There isn't a standard size significantly smaller than SFX. The longer narrower TFX spec might be a better fit for really thin SFF cases, but is only a few percent smaller in internal volume. Below that in size you end up with PicoPSU's and their equivalent which take a 12V (or 19V in some higher power models) external power brick which plugs into a tiny PCB that plugs into the 24pin atx connector and has a handful of other cables branch off from there. Looking at the size of higher powered laptop bricks you probably could make a 1/2 to 1/4 SFX sized internal PSU with a 40/50mm fan for GPUless SFF systems; but with even smaller platforms like NUC eating that segment of the market there probably isn't the demand for it. Reply
  • CheapSushi - Wednesday, May 09, 2018 - link

    Also look into PSU's like FSP's Twins 500W. Two PSU's, redundant, in the same ATX form factor and then tell me power density can't be improved in SFX and SFX-L. Reply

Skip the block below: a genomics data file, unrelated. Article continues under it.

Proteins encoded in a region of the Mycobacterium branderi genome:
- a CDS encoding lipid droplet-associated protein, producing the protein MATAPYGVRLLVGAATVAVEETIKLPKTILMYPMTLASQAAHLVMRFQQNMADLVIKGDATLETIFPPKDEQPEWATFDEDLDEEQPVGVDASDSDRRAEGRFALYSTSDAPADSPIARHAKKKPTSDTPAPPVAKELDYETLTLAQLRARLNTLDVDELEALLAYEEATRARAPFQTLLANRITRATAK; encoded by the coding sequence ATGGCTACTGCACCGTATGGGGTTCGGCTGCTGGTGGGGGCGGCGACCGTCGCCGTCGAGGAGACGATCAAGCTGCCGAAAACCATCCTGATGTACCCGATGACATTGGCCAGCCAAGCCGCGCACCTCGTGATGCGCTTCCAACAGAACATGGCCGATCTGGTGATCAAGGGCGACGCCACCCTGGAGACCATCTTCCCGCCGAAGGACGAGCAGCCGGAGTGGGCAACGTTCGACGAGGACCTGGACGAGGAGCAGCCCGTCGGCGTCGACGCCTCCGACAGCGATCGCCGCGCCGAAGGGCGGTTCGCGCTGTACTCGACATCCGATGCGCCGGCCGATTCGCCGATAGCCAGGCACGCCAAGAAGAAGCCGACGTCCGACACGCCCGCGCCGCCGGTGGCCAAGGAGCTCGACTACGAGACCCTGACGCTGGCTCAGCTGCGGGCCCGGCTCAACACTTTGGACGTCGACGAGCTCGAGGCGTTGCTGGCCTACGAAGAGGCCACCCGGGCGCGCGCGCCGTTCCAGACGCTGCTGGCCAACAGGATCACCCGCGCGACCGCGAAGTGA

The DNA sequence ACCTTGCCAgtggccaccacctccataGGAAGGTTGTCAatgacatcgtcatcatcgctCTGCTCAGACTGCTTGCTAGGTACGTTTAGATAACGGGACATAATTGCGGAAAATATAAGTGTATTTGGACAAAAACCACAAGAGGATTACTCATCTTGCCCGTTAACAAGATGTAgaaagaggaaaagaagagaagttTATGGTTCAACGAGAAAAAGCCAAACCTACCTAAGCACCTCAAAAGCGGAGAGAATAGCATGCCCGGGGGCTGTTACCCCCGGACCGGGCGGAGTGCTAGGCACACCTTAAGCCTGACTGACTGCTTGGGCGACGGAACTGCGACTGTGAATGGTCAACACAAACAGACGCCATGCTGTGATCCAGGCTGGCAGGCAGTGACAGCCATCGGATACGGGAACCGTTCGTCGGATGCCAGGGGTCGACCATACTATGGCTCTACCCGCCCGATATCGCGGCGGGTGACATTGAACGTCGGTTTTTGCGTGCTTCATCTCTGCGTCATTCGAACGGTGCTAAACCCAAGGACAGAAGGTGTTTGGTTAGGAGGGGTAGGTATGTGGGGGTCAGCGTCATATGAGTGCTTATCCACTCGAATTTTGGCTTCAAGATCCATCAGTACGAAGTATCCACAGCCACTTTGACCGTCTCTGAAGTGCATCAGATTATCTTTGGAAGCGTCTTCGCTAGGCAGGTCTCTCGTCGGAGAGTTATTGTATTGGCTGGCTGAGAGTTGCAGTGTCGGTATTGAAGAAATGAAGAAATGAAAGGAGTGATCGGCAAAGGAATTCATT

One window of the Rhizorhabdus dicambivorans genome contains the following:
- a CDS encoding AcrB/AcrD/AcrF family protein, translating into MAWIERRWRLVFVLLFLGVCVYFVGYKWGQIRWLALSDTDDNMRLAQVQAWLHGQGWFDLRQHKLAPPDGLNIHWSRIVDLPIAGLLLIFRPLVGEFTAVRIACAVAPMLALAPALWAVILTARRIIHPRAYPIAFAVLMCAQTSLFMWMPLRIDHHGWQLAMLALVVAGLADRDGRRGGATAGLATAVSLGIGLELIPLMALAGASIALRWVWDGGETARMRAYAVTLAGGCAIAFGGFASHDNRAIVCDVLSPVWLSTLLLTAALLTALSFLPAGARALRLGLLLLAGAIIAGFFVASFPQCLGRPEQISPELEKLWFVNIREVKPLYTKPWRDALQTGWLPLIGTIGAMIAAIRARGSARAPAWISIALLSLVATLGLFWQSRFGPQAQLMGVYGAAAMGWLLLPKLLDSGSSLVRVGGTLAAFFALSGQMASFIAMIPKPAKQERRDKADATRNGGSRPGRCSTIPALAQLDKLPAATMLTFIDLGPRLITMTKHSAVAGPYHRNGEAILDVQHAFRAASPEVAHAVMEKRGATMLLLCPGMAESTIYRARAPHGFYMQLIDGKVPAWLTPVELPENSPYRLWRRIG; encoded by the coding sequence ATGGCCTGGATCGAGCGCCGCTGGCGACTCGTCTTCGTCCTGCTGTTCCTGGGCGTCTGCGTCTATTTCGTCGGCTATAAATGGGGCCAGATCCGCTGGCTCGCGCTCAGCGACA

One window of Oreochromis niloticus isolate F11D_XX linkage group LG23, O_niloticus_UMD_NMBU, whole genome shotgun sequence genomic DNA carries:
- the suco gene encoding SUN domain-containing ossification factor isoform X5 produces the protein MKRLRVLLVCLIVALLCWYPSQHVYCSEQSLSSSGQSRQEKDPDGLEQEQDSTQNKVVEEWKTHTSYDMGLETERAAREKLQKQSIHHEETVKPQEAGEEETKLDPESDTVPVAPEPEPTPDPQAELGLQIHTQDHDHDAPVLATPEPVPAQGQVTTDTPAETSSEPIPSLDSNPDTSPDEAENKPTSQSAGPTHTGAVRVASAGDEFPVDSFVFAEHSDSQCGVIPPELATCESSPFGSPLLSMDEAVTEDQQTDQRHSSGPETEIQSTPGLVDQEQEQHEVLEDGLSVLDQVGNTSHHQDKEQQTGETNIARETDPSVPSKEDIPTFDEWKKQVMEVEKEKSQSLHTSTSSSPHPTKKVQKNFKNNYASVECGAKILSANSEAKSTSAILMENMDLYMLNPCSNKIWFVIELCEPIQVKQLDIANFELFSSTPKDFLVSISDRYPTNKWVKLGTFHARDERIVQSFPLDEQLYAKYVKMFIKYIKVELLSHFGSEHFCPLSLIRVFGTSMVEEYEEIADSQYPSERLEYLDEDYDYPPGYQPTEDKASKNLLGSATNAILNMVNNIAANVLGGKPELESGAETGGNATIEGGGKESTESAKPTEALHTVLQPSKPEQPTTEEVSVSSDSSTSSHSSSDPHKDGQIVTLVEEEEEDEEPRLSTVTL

• CheapSushi - Wednesday, May 09, 2018 - link

    One issue is that PSU cables are not standardized. I've seen some SFX PSU's label their port as GPU & CPU. But some other SFX PSU's don't. I've read some people have accidentally screwed up their mobos because of this.

    As for close, there are SFX-L examples already showing what you can do with density. There's already new improvements taking hold with all digital designs and for example Corsair using Gallium Nitride (GaN) MOSFET's. I am 100% prepared to pay more for better SFX and SFX-L PSU's and as they become the norm and companies focus more on them, price would go down regardless. You're assuming just because parts are larger than power per volume can't get any better. That's not true at all. I just don't see the point of ATX anymore in terms of necessity unless going up to 1500W to 2000W where you do need more space. Almost every single consumer rig, gaming rig and most workstations have enough with SFX and SFX-L. Just my issue is that power cables are NOT standardized, the ports aren't standardized and I can't seem to find an SFX-L with 100% assured confidence that I can use a port for a second EPS.
    Reply